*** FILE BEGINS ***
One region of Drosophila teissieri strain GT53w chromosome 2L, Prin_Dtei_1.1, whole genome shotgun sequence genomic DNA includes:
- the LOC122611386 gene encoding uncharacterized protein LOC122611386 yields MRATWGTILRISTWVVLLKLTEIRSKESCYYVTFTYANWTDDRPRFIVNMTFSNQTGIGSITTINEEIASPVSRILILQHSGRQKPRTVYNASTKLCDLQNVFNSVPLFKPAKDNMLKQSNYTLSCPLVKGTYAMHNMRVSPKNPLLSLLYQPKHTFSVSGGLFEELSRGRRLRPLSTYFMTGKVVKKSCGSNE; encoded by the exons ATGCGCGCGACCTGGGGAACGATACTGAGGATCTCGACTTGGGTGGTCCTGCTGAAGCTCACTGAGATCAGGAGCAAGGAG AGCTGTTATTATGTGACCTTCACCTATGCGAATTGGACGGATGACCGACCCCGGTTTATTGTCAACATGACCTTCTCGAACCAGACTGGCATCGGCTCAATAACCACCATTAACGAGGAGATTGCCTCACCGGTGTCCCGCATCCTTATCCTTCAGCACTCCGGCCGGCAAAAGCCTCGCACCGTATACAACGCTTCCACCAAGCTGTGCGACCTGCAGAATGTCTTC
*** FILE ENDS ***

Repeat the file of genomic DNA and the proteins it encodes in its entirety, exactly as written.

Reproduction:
One region of Drosophila teissieri strain GT53w chromosome 2L, Prin_Dtei_1.1, whole genome shotgun sequence genomic DNA includes:
- the LOC122611386 gene encoding uncharacterized protein LOC122611386 yields MRATWGTILRISTWVVLLKLTEIRSKESCYYVTFTYANWTDDRPRFIVNMTFSNQTGIGSITTINEEIASPVSRILILQHSGRQKPRTVYNASTKLCDLQNVFNSVPLFKPAKDNMLKQSNYTLSCPLVKGTYAMHNMRVSPKNPLLSLLYQPKHTFSVSGGLFEELSRGRRLRPLSTYFMTGKVVKKSCGSNE; encoded by the exons ATGCGCGCGACCTGGGGAACGATACTGAGGATCTCGACTTGGGTGGTCCTGCTGAAGCTCACTGAGATCAGGAGCAAGGAG AGCTGTTATTATGTGACCTTCACCTATGCGAATTGGACGGATGACCGACCCCGGTTTATTGTCAACATGACCTTCTCGAACCAGACTGGCATCGGCTCAATAACCACCATTAACGAGGAGATTGCCTCACCGGTGTCCCGCATCCTTATCCTTCAGCACTCCGGCCGGCAAAAGCCTCGCACCGTATACAACGCTTCCACCAAGCTGTGCGACCTGCAGAATGTCTTC